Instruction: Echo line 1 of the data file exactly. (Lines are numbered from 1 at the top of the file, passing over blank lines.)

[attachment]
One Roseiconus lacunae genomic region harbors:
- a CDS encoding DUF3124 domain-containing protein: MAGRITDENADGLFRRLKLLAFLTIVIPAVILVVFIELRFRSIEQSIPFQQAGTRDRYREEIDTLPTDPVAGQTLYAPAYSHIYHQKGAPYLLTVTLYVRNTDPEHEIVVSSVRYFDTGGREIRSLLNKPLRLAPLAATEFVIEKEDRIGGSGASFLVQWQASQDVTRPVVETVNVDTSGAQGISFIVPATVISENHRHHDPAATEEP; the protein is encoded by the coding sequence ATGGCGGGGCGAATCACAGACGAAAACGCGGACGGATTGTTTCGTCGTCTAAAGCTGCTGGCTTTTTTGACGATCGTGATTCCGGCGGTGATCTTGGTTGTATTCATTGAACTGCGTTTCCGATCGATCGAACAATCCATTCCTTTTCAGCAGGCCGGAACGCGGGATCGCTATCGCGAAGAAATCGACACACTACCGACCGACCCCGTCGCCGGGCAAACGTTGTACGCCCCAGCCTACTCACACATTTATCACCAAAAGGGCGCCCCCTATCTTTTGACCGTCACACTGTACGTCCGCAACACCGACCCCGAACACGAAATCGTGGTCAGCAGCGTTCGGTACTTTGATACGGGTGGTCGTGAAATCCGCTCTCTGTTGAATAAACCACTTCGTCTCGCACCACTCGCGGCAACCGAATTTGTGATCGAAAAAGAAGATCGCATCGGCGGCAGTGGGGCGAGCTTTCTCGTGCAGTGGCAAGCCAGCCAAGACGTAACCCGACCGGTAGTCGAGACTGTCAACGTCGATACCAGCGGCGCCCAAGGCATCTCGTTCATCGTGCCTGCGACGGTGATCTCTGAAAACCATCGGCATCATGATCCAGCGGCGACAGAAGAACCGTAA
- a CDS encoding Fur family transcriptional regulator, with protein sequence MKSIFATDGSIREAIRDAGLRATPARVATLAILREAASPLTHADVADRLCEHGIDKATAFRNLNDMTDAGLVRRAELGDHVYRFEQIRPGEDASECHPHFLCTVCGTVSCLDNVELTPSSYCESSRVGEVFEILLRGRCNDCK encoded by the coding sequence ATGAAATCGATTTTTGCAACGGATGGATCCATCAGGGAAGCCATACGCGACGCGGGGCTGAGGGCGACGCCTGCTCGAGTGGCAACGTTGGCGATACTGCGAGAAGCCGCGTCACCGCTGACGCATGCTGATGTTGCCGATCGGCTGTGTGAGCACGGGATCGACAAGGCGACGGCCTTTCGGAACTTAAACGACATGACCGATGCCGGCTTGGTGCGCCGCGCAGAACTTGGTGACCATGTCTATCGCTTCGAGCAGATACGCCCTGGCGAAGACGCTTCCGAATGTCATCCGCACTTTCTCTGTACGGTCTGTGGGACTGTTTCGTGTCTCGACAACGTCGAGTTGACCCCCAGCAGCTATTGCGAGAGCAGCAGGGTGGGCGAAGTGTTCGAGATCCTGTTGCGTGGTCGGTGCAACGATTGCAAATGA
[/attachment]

One Roseiconus lacunae genomic region harbors: